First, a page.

Summer Olympics

What's the Deal With Olympians and Cupping?

A Sarasota-based Olympic physician explains the treatment we've been seeing at this year's Games.

By Hannah Wallace August 12, 2016

Cupping chinese equipment fcvmyf

 If you've been watching the Olympics, you've no doubt seen them: those perfectly circular bruises on athletes' bodies, making folks like Michael Phelps look like he had a bad day at the batting cages. 

You may have even heard a brief explanation of "cupping," the technique causing those marks. In some cases it's being associated with massage therapy, and in fact, some sports massage therapists have been adopting a version of cupping technique into their treatments.

But actual cupping, the technique that's been a part of Chinese medicine for thousands of years, can be more closely associated with acupuncture and is performed by licensed physicians with years of training, according to Dr. Joanne Fava, a Sarasota-based sports chiropractor who's done two rotations with the United States Olympic Committee and counts dozens of Rio competitors among her patients. While some of us are just now hearing about cupping's popularity among elite athletes, Fava says, "It's been very popular for a long time. I've been in business 22 years, and I've always known about it."

Fava, who works with an acupuncture physician at her practice, explains that the cups are placed in hyper-specific locations on the body in order to relax tense muscles, ease stiffness and improve performance. But, like acupuncture, "cupping is not only used for soft tissue," says Fava. "It's used for pulmonary issues, digestive conditions--all sorts of things."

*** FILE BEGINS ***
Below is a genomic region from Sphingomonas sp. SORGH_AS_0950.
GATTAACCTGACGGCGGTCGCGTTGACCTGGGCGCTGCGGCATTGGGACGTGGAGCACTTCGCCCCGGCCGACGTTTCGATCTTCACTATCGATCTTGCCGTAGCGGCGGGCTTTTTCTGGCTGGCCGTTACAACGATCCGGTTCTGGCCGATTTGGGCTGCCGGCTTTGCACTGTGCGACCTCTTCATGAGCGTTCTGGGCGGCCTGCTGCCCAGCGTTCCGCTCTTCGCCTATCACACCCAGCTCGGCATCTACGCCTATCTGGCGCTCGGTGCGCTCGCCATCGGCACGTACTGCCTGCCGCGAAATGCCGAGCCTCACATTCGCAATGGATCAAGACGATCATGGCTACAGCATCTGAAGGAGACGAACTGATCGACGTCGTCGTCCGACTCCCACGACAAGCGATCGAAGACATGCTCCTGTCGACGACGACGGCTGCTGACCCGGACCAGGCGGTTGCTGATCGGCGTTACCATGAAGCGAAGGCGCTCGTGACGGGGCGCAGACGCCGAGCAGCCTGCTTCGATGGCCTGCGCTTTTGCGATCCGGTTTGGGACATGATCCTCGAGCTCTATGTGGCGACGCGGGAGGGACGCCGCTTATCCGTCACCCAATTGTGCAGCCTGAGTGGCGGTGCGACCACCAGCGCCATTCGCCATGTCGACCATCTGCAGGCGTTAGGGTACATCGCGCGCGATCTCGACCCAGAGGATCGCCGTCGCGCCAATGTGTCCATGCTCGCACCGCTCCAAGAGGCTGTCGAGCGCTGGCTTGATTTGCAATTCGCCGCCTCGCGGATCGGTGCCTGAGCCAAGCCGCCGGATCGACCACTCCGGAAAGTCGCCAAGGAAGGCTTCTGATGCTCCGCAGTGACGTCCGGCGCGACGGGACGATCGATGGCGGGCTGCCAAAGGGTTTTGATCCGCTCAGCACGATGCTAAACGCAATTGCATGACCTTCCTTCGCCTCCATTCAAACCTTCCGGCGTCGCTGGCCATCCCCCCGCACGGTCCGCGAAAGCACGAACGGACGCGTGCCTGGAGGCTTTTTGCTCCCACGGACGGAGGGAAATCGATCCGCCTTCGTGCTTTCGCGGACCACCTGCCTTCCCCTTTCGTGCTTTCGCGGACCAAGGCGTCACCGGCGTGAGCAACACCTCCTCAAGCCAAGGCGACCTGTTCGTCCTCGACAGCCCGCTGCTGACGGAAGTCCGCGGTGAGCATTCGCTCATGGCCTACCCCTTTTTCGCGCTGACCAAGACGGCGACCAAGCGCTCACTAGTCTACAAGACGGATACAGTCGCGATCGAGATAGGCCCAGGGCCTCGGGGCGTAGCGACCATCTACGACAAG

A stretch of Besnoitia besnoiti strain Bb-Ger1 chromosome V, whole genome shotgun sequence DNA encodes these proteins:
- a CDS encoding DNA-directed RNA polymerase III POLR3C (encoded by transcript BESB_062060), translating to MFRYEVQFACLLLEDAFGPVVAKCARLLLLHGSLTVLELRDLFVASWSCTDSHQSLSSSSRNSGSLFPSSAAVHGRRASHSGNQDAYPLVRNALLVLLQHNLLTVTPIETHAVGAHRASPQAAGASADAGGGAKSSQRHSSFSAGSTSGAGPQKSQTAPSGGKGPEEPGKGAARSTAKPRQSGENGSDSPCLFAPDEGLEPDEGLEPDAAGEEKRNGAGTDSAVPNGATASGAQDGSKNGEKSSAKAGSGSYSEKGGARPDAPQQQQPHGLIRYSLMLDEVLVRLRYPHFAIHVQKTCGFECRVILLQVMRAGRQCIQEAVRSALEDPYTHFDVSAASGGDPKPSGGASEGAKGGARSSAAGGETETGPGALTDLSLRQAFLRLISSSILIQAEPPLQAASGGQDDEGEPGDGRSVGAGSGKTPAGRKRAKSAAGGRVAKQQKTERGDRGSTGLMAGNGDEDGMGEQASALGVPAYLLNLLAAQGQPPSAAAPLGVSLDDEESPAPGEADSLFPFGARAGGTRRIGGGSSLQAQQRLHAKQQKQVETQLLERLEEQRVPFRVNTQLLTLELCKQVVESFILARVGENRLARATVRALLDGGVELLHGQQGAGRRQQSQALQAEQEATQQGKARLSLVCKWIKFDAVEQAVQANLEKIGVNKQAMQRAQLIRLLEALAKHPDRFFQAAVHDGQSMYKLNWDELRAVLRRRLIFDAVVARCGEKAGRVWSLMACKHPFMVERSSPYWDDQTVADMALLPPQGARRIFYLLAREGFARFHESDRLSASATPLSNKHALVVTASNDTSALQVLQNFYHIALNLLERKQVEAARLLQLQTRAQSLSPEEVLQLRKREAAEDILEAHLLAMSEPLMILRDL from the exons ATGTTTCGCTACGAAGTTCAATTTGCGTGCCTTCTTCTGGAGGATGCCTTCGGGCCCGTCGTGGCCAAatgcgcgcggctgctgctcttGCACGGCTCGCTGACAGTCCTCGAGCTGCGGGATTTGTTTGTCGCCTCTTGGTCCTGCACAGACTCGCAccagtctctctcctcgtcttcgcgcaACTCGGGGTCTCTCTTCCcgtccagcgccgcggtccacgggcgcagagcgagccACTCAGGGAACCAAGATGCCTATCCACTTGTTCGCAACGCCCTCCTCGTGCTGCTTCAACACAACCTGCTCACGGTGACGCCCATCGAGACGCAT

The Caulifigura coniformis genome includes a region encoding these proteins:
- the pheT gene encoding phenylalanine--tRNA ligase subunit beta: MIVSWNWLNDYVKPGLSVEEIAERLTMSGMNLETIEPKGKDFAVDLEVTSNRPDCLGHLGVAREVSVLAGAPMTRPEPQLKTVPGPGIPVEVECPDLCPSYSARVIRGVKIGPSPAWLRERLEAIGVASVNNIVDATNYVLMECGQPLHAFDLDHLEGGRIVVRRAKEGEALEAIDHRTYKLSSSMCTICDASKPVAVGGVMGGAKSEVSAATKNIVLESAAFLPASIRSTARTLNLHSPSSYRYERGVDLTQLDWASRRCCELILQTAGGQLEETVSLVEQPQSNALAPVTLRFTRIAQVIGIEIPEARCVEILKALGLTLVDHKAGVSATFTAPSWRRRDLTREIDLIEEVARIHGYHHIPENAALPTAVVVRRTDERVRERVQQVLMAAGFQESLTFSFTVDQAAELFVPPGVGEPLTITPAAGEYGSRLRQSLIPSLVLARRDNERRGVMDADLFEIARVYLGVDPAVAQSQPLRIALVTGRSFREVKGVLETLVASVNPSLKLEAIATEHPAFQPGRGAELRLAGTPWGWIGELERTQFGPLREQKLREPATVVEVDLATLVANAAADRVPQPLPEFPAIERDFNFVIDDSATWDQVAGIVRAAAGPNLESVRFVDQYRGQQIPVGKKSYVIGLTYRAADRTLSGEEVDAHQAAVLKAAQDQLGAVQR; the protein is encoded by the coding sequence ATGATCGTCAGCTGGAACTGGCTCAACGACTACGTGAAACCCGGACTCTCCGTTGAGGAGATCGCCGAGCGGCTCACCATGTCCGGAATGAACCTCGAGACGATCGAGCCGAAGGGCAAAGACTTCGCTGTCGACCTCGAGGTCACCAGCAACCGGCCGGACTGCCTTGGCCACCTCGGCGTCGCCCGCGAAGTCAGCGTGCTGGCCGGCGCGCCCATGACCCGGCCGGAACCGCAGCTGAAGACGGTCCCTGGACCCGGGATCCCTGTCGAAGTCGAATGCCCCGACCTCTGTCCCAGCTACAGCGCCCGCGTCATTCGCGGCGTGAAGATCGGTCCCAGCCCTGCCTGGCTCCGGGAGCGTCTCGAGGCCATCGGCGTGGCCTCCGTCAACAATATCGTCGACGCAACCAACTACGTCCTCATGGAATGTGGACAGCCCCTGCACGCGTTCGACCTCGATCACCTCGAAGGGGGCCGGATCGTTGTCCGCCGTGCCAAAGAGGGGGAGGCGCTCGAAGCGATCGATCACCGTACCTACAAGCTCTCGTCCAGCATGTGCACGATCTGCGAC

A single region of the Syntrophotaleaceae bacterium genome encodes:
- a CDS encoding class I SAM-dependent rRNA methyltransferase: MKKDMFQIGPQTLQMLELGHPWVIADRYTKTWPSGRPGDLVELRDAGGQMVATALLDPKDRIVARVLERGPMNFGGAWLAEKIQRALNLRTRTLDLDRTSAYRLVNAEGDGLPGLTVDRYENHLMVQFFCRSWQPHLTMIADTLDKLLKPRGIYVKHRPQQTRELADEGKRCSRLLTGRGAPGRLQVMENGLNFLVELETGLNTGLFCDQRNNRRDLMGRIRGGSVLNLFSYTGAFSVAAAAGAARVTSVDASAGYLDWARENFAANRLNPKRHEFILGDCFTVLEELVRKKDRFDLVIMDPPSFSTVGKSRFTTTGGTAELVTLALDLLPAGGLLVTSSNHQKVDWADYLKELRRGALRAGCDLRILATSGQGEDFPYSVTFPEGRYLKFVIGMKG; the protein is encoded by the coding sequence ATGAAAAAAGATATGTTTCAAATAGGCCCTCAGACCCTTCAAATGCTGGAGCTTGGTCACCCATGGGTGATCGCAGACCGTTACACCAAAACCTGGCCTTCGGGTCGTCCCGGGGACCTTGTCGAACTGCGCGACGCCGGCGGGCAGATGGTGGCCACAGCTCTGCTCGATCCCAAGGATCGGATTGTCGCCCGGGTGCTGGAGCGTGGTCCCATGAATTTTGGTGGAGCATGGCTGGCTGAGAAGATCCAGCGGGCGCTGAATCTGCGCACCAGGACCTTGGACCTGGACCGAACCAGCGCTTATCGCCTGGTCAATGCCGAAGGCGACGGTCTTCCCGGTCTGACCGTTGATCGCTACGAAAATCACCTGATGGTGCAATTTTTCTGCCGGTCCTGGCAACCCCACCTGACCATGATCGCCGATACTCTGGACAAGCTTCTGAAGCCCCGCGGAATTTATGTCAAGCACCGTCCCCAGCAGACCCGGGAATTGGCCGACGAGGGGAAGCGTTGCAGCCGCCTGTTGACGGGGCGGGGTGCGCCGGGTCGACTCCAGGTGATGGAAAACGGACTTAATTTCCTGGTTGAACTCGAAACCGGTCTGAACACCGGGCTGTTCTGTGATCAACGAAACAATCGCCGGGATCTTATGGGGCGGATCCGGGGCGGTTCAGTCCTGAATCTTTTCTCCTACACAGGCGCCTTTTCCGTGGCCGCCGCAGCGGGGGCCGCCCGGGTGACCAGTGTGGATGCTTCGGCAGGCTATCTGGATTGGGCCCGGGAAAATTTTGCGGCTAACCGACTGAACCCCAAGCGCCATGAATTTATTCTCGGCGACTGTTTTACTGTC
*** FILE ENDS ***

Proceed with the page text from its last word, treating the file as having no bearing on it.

While massage therapists have found ways to incorporate the cups into their regimens, Fava points out that only licensed physicians, who have extensive diagnostic training, can perform full-length treatments. (Non-licensed practitioners have to remove the cups after only 2 minutes.) Glass cups, instead of plastic, also ensure that the process is sanitary.

And it's important to differentiate between the elite team that treats U.S. Olympians and other practitioners who may be taking advantage of a fad to boost their business. As with any other medical treatment, "The most important thing is to make sure you look up the person who is doing the technique," says Fava. "It takes years of education. Make sure they have the credentials."

Filed under
Show Comments